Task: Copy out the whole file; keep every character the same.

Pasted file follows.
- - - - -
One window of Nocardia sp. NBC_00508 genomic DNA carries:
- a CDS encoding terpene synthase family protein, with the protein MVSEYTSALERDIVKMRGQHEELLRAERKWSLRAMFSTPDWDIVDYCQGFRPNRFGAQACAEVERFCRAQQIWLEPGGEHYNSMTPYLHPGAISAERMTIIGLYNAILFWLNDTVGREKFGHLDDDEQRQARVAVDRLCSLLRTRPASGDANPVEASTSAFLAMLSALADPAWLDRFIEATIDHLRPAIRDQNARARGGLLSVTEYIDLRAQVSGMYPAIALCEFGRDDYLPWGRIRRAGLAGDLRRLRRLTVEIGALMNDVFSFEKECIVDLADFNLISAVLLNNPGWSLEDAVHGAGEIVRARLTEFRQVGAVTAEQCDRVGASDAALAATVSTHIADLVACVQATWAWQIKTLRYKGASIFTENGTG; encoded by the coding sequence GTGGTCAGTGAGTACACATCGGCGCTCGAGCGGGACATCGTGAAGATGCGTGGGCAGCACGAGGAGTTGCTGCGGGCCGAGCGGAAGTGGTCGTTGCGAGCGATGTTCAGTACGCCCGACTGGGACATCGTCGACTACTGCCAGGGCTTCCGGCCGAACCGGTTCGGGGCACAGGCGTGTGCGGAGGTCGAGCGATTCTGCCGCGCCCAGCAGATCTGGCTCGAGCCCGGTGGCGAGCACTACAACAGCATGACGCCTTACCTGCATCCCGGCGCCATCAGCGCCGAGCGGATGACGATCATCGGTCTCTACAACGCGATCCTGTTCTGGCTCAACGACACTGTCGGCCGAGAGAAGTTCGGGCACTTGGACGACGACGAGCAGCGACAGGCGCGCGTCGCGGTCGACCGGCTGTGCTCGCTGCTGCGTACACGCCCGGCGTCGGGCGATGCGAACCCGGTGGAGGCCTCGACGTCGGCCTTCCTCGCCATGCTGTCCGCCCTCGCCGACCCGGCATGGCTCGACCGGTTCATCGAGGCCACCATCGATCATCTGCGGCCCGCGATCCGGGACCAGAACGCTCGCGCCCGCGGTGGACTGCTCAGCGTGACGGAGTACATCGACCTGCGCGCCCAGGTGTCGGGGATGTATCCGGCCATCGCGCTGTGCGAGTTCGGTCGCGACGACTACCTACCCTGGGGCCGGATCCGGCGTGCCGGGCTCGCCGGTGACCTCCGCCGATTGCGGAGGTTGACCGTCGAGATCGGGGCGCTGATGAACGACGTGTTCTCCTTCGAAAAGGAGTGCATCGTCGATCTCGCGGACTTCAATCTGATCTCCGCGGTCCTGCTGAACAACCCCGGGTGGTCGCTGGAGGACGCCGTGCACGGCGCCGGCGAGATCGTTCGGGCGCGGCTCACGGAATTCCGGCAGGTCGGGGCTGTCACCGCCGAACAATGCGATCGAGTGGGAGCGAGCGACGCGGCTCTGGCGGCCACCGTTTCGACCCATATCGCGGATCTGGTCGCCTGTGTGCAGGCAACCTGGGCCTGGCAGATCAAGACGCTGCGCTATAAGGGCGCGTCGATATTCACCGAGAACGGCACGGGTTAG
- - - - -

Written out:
One window of Nocardia sp. NBC_00508 genomic DNA carries:
- a CDS encoding terpene synthase family protein, with the protein MVSEYTSALERDIVKMRGQHEELLRAERKWSLRAMFSTPDWDIVDYCQGFRPNRFGAQACAEVERFCRAQQIWLEPGGEHYNSMTPYLHPGAISAERMTIIGLYNAILFWLNDTVGREKFGHLDDDEQRQARVAVDRLCSLLRTRPASGDANPVEASTSAFLAMLSALADPAWLDRFIEATIDHLRPAIRDQNARARGGLLSVTEYIDLRAQVSGMYPAIALCEFGRDDYLPWGRIRRAGLAGDLRRLRRLTVEIGALMNDVFSFEKECIVDLADFNLISAVLLNNPGWSLEDAVHGAGEIVRARLTEFRQVGAVTAEQCDRVGASDAALAATVSTHIADLVACVQATWAWQIKTLRYKGASIFTENGTG; encoded by the coding sequence GTGGTCAGTGAGTACACATCGGCGCTCGAGCGGGACATCGTGAAGATGCGTGGGCAGCACGAGGAGTTGCTGCGGGCCGAGCGGAAGTGGTCGTTGCGAGCGATGTTCAGTACGCCCGACTGGGACATCGTCGACTACTGCCAGGGCTTCCGGCCGAACCGGTTCGGGGCACAGGCGTGTGCGGAGGTCGAGCGATTCTGCCGCGCCCAGCAGATCTGGCTCGAGCCCGGTGGCGAGCACTACAACAGCATGACGCCTTACCTGCATCCCGGCGCCATCAGCGCCGAGCGGATGACGATCATCGGTCTCTACAACGCGATCCTGTTCTGGCTCAACGACACTGTCGGCCGAGAGAAGTTCGGGCACTTGGACGACGACGAGCAGCGACAGGCGCGCGTCGCGGTCGACCGGCTGTGCTCGCTGCTGCGTACACGCCCGGCGTCGGGCGATGCGAACCCGGTGGAGGCCTCGACGTCGGCCTTCCTCGCCATGCTGTCCGCCCTCGCCGACCCGGCATGGCTCGACCGGTTCATCGAGGCCACCATCGATCATCTGCGGCCCGCGATCCGGGACCAGAACGCTCGCGCCCGCGGTGGACTGCTCAGCGTGACGGAGTACATCGACCTGCGCGCCCAGGTGTCGGGGATGTATCCGGCCATCGCGCTGTGCGAGTTCGGTCGCGACGACTACCTACCCTGGGGCCGGATCCGGCGTGCCGGGCTCGCCGGTGACCTCCGCCGATTGCGGAGGTTGACCGTCGAGATCGGGGCGCTGATGAACGACGTGTTCTCCTTCGAAAAGGAGTGCATCGTCGATCTCGCGGACTTCAATCTGATCTCCGCGGTCCTGCTGAACAACCCCGGGTGGTCGCTGGAGGACGCCGTGCACGGCGCCGGCGAGATCGTTCGGGCGCGGCTCACGGAATTCCGGCAGGTCGGGGCTGTCACCGCCGAACAATGCGATCGAGTGGGAGCGAGCGACGCGGCTCTGGCGGCCACCGTTTCGACCCATATCGCGGATCTGGTCGCCTGTGTGCAGGCAACCTGGGCCTGGCAGATCAAGACGCTGCGCTATAAGGGCGCGTCGATATTCACCGAGAACGGCACGGGTTAG